Hong Kong Med J 2019 Jun;25(3):222–7  |  Epub 10 Jun 2019
© Hong Kong Academy of Medicine. CC BY-NC-ND 4.0
 
MEDICAL PRACTICE
Hong Kong needs a territory-wide registry for out-of-hospital cardiac arrest
CT Lui, FHKCEM, FHKAM (Emergency Medicine)1; CL Lau, FHKCEM, FHKAM (Emergency Medicine)1; Axel YC Siu, FHKCEM, FHKAM (Emergency Medicine)2; KL Fan, FHKCEM, FHKAM (Emergency Medicine)3; LP Leung, FHKCEM, FHKAM (Emergency Medicine)4
1 Accident and Emergency Department, Tuen Mun Hospital, Tuen Mun, Hong Kong
2 Accident and Emergency Department, Ruttonjee Hospital, Wanchai, Hong Kong
3 Accident and Emergency Department, The University of Hong Kong– Shenzhen Hospital, Shenzhen, China
4 Emergency Medicine Unit, The University of Hong Kong, Pokfulam, Hong Kong
 
Corresponding author: Dr CT Lui (luict@ha.org.hk)
 
 Full paper in PDF
 
Abstract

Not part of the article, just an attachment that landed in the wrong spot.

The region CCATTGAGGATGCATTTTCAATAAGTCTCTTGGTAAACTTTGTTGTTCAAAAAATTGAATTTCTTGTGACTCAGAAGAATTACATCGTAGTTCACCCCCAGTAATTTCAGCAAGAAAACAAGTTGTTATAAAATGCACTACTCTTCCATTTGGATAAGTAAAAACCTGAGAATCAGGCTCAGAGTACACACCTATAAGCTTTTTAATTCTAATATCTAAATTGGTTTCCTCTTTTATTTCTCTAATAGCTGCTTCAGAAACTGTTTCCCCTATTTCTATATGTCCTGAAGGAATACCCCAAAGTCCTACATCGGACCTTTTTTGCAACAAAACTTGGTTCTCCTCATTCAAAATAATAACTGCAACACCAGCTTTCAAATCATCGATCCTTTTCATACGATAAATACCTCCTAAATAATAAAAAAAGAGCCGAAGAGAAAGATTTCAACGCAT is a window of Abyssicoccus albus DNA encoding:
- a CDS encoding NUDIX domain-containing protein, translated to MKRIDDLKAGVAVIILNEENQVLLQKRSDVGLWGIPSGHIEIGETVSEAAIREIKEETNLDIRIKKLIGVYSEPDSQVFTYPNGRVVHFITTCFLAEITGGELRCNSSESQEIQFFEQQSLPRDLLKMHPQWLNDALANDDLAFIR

Out-of-hospital cardiac arrest (OHCA) is an urgent disease entity, and the outcomes of OHCA are poor. This causes a significant public health burden, with loss of life and productivity throughout society. Internationally, successful programmes have adopted various survival enhancement measures to improve outcomes of OHCA. A territory-wide organised survival enhancement campaign is required in Hong Kong to maintain OHCA survival rates that are comparable to those of other large cities. One key component is to establish an OHCA registry, such as those in Asia, the United States, Europe, Australia, and New Zealand. An OHCA registry can provide benchmarking, auditing, and surveillance for identification of weak points within the chain of survival and evaluation of the effectiveness of survival enhancement measures. In Hong Kong, digitisation of records in prehospital and in-hospital care provides the infrastructure for an OHCA registry. Resources and governance to maintain a sustainable OHCA registry are necessary in Hong Kong as the first step to improve survival and outcomes of OHCA.